Al-Qaeda’s bla­tant­ly sec­tar­i­an mes­sag­ing over social media fur­ther sharp­ened the his­tor­i­cal fric­tions between Sun­nis and Shias and gave the move­ment the entrée into inter­nal Syr­i­an pol­i­tics that it need­ed to solid­i­fy its pres­ence in that coun­try. Al-Qaeda’s cho­sen instru­ment was Jab­hat al-Nus­ra, the prod­uct of a joint ini­tia­tive with al-Qaeda’s Iraqi branch, which had rebrand­ed itself as the Islam­ic State of Iraq (ISI). But as Nus­ra grew in both strength and impact, a dis­pute erupt­ed between ISI and al-Qae­da over con­trol of the group. In a bold pow­er grab, ISI’s leader, Abu Bakr al-Bagh­da­di, announced the forcible amal­ga­ma­tion of al-Nus­ra with ISI in a new orga­ni­za­tion to be called the Islam­ic State of Iraq and Syr­ia (ISIS). Julani refused to accede to the uni­lat­er­al merg­er and appealed to Zawahiri. The quar­rel inten­si­fied, and after Zawahiri’s attempts to medi­ate it col­lapsed, he expelled ISIS from the al-Qae­da net­work.

Although ISIS—which has since rebrand­ed itself the Islam­ic State—has com­mand­ed the world’s atten­tion since then, al-Qae­da has been qui­et­ly rebuild­ing and for­ti­fy­ing its var­i­ous branch­es. Al-Qae­da has sys­tem­at­i­cal­ly imple­ment­ed an ambi­tious strat­e­gy designed to pro­tect its remain­ing senior lead­er­ship and dis­creet­ly con­sol­i­date its influ­ence wher­ev­er the move­ment has a sig­nif­i­cant pres­ence. Accord­ing­ly, its lead­ers have been dis­persed to Syr­ia, Iran, Turkey, Libya, and Yemen, with only a hard-core rem­nant of top com­man­ders still in Afghanistan and Pak­istan. Advances in com­mer­cial dig­i­tal com­mu­ni­ca­tion tools, along­side suc­ces­sive pub­lic rev­e­la­tions of U.S. and allied intel­li­gence ser­vices’ eaves­drop­ping capa­bil­i­ties, have enabled al-Qaeda’s lead­ers and com­man­ders to main­tain con­tact via secure end-to-end encryp­tion tech­nol­o­gy.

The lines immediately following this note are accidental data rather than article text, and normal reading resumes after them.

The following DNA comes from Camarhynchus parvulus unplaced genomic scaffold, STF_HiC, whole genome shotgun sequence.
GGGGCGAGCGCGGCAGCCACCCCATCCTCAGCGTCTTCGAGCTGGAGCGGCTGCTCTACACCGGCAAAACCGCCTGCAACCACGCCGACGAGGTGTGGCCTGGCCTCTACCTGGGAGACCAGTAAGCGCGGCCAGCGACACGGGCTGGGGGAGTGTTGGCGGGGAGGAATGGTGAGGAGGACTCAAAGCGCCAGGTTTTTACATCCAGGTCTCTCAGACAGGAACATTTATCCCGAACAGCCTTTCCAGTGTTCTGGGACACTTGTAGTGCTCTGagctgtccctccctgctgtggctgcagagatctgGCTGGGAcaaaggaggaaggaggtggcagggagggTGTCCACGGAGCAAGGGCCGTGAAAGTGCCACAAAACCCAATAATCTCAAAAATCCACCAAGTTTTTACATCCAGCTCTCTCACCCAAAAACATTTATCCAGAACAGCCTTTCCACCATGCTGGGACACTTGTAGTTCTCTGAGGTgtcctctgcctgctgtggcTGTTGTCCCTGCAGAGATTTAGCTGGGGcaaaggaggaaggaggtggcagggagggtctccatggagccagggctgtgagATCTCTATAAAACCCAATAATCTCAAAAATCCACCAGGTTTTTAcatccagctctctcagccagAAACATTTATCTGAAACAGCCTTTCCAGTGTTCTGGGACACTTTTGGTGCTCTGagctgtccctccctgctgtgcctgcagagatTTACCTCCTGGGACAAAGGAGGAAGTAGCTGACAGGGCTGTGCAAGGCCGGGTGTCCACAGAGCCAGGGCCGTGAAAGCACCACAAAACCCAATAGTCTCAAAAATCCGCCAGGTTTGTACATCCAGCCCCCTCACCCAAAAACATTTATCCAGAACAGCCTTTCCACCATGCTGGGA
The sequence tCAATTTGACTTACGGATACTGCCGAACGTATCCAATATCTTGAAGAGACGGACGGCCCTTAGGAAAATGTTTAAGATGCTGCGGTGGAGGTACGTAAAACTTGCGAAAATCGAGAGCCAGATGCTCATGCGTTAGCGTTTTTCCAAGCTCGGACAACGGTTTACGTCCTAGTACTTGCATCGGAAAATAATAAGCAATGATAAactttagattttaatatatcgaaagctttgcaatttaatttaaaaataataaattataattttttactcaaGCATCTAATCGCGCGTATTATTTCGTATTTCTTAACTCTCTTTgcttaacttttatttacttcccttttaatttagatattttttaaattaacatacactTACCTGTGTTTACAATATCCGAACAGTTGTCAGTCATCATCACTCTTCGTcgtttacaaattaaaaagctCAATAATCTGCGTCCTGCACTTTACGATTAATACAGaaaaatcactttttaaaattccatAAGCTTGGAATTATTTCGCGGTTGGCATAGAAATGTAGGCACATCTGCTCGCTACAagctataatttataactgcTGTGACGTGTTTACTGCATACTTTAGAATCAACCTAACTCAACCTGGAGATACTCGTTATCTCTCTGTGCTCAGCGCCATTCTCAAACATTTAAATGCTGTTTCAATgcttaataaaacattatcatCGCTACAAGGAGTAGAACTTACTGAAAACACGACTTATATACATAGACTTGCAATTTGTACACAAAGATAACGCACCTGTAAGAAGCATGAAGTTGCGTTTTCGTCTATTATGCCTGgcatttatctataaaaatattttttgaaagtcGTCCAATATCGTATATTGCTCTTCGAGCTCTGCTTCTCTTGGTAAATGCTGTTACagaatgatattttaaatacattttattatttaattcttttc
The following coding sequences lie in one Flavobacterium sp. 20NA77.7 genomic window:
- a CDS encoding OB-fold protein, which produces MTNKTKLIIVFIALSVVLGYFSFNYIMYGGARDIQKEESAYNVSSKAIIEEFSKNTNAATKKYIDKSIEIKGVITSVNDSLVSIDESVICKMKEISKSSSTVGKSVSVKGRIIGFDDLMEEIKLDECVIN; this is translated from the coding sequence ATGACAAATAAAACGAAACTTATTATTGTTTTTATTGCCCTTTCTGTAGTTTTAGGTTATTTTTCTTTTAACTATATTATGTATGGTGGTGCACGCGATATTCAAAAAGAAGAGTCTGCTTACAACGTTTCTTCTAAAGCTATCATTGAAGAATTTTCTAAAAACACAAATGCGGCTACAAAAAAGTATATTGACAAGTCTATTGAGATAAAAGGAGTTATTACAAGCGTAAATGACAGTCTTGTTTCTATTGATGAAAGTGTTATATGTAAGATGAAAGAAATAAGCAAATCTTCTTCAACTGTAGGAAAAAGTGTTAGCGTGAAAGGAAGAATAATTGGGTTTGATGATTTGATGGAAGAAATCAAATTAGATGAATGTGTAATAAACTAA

The Importance of Syria

The num­ber of top al-Qae­da lead­ers sent to Syr­ia over the past half-dozen years under­scores the high pri­or­i­ty that the move­ment attach­es to that coun­try. Among them was Muhsin al-Fadhli, a bin Laden inti­mate who, until his death in a 2015 U.S. air strike, com­mand­ed the movement’s elite for­ward-based oper­a­tional arm in that coun­try, known as the Kho­rasan Group. He also func­tioned as Zawahiri’s local emis­sary, charged with attempt­ing to heal the rift between al-Qae­da and ISIS. Hay­dar Kirkan, a Turk­ish nation­al and long-stand­ing senior oper­a­tive, was sent by bin Laden him­self to Turkey in 2010 to lay the ground­work for the movement’s expan­sion into the Lev­ant, before the Arab Spring cre­at­ed pre­cise­ly that oppor­tu­ni­ty. Kirkan was also respon­si­ble for facil­i­tat­ing the move­ment of oth­er senior al-Qae­da per­son­nel from Pak­istan to Syr­ia to escape the esca­lat­ing drone strike cam­paign ordered by Pres­i­dent Barack Oba­ma. He was killed in 2016 in a U.S. bomb­ing raid.